The liberal base is fired up about abortion rights, but Senate Democratic Leader Charles SchumerChuck SchumerBuild Back Better Is bad for the states Dole to lie in state in Capitol Rotunda Biden points to drug prices in call for Senate social spending vote MORE (N.Y.) will seek to emphasize access to affordable health care as much as Roe v. Wade in the battle over the Supreme Court.
In sharp contrast to the Obama era, Schumer thinks health care is the Democrats’ best weapon. By putting the charged issue of women’s reproductive rights within the broader framework of access to health care, the matter is likely to be less polarizing in red states.
Ten Democrats face reelection this year in states that President TrumpDonald TrumpSenate rejects attempt to block Biden's Saudi arms sale Crenshaw slams House Freedom Caucus members as 'grifters,' 'performance artists' Senate confirms Biden's nominee to lead Customs and Border Protection MORE won in 2016, and four of those battlegrounds lean against abortion rights, according to a state-by-state survey by the Pew Research Center. Another Democratic senator, who is not up for reelection until 2020, Sen. Doug Jones (Ala.), also hails from a majority anti-abortion state.
Trump announced Monday night that he would nominate Brett Kavanaugh, a judge on the influential U.S. Court of Appeals for the District of Columbia Circuit, to the nation's highest court.
By emphasizing access to affordable health care, Schumer is also making a bid for two Republican swing votes, Sens. Susan CollinsSusan Margaret CollinsSenate confirms Biden's nominee to lead Customs and Border Protection Hillicon Valley — Presented by Connected Commerce Council — Incident reporting language left out of package Language requiring companies to report cyberattacks left out of defense bill MORE (Maine) and Lisa MurkowskiLisa Ann MurkowskiSenate leaders face pushback on tying debt fight to defense bill Congress should reject H.R. 1619's dangerous anywhere, any place casino precedent Democratic frustration growing over stagnating voting rights bills MORE (Alaska), who voted against the Republican plan to repeal ObamaCare in 2017.
Collins last month urged the Justice Department to reconsider its decision not to defend ObamaCare’s protections for people with pre-existing conditions from ongoing litigation that could wind up in the Supreme Court.
Senate Democrats will emphasize other issues that resonate with middle- and working-class voters, such as the court’s impact on workers’ rights, money in politics and voting rights.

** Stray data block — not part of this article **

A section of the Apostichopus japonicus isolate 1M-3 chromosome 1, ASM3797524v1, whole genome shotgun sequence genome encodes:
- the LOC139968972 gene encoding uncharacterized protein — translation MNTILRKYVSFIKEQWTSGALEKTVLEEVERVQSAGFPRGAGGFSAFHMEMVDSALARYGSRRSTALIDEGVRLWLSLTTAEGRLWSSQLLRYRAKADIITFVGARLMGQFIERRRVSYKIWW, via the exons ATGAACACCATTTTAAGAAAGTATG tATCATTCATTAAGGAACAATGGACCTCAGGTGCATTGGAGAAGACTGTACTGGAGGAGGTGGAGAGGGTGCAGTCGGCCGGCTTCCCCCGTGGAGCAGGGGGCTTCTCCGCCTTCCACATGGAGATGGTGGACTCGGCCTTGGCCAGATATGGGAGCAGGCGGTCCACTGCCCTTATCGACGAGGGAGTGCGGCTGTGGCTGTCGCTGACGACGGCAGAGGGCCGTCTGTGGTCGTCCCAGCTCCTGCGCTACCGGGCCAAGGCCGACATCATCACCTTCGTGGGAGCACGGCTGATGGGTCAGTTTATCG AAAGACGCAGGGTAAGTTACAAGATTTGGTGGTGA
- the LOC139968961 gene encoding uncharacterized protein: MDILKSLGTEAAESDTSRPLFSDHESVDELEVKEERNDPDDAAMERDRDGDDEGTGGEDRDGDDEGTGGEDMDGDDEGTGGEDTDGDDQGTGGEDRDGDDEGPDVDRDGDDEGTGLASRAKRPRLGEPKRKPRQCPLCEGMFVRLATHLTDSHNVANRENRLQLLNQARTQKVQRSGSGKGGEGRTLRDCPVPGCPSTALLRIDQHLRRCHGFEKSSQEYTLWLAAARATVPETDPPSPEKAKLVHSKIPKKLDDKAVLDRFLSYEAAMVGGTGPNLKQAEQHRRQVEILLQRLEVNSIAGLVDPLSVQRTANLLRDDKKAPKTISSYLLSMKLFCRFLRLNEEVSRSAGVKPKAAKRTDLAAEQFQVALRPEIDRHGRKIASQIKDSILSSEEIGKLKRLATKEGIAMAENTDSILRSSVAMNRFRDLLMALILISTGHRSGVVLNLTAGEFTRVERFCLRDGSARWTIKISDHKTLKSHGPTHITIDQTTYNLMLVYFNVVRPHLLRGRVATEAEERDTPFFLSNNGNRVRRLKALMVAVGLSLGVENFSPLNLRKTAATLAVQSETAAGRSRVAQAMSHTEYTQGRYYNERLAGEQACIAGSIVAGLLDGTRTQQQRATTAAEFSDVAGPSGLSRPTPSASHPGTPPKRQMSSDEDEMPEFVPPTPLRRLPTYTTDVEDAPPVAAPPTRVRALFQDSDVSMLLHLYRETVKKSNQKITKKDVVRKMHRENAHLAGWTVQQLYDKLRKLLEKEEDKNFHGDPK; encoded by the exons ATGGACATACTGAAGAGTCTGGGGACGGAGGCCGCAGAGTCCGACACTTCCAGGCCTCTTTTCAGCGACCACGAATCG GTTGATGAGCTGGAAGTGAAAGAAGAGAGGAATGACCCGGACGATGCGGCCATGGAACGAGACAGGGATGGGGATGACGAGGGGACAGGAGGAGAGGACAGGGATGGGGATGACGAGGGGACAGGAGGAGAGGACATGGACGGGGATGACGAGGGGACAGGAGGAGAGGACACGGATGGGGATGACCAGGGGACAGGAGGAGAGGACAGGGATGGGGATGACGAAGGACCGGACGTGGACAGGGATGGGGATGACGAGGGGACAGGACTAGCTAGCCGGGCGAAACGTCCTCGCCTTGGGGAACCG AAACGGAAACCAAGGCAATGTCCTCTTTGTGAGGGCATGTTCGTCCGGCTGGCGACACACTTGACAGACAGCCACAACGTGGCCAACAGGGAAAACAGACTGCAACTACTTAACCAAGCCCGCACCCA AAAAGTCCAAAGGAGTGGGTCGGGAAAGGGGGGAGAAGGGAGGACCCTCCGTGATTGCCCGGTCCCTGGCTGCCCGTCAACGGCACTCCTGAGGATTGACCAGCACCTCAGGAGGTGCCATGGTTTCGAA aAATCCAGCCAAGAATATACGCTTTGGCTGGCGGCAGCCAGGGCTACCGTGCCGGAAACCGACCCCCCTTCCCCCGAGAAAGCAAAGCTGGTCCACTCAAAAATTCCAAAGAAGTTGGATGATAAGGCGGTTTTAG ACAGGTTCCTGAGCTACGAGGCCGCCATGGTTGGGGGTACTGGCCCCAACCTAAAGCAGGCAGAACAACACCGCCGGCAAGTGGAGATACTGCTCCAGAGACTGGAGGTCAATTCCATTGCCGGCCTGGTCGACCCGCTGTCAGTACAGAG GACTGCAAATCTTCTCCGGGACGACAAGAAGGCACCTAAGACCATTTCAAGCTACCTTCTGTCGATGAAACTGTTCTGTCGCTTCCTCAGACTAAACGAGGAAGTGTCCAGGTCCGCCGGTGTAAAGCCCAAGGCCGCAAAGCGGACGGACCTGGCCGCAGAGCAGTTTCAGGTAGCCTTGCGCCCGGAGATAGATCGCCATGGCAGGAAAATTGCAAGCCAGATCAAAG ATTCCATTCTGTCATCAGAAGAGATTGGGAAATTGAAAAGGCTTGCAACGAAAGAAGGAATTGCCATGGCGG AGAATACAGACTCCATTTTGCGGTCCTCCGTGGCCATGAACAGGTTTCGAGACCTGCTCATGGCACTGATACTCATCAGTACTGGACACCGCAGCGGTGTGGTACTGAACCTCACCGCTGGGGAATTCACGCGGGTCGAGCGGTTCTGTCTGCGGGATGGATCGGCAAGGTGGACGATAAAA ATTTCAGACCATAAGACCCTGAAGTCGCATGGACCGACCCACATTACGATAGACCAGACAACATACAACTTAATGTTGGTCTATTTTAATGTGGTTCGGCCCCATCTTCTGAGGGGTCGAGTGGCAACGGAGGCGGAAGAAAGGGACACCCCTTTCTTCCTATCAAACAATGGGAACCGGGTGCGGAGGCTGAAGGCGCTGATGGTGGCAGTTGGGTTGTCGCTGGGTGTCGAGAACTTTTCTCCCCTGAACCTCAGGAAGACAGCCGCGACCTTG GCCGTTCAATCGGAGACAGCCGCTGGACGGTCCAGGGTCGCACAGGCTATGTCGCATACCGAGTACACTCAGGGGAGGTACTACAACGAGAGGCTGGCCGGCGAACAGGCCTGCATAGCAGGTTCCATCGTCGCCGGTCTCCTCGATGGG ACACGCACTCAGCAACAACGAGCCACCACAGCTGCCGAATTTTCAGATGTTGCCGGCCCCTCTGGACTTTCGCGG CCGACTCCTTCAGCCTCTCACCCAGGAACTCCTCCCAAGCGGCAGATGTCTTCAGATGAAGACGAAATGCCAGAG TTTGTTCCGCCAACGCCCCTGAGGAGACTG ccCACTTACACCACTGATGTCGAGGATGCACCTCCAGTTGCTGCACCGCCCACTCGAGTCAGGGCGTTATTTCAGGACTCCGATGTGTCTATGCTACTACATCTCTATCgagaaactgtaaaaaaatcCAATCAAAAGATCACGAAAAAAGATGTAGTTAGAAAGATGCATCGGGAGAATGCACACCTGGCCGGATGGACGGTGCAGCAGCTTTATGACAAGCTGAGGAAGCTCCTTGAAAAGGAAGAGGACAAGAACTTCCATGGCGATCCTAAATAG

“I don’t think it’s going to come down to Roe v. Wade exclusively,” said Nan Aron, the president of Alliance for Justice, a liberal advocacy group, and a longtime ally of Democrats in Supreme Court confirmation fights.
“Health care, above all else, at the moment appears to be the key issue,” Aron added, noting that a pending lawsuit filed by the state of Texas against the Affordable Care Act (ACA) challenging protections for people with pre-existing medical conditions.
“That’s going to go up to the [Supreme] Court and that’s huge. Every Democrat voted against repeal of the ACA,” Aron said.
The National Institute for Reproductive Health, a group that seeks to broad access to reproductive health care, blasted Trump's choice of Kavanaugh on Monday, issuing a statement moments after that announcement that warned that, if confirmed, he would put Roe v. Wade in jeopardy.
"This nomination poses a real and immediate threat to one of our most basic rights and places our freedom to make fundamental decisions about our reproductive lives in great peril," said Andrea Miller, the president of NIRH.
With some Democratic senators facing reelection in states with large anti-abortion constituencies, there’s concern within the caucus that the Supreme Court debate will become too focused on that charged issue.
One Democratic senator who requested anonymity said there was a “lively debate” about abortion politics during a closed-door meeting before Congress left for the July 4 recess.
Sen. Kirsten GillibrandKirsten GillibrandLawmakers reach compromise on annual defense policy bill Ex-officials voice deep concerns over new Pentagon UFO unit Paid leave advocates ramping up the pressure on Manchin and Schumer MORE (D-N.Y.), an outspoken advocate of women’s rights and a potential White House candidate in 2020, urged her colleagues to “hammer” Republicans on the threat to Roe v. Wade, said the source.
But other Democrats want to put less emphasis on the divisive issue of abortion rights.
“There are a lot of Catholics in my state,” said the lawmaker, describing trepidation that some Democratic senators have about over-emphasizing abortion.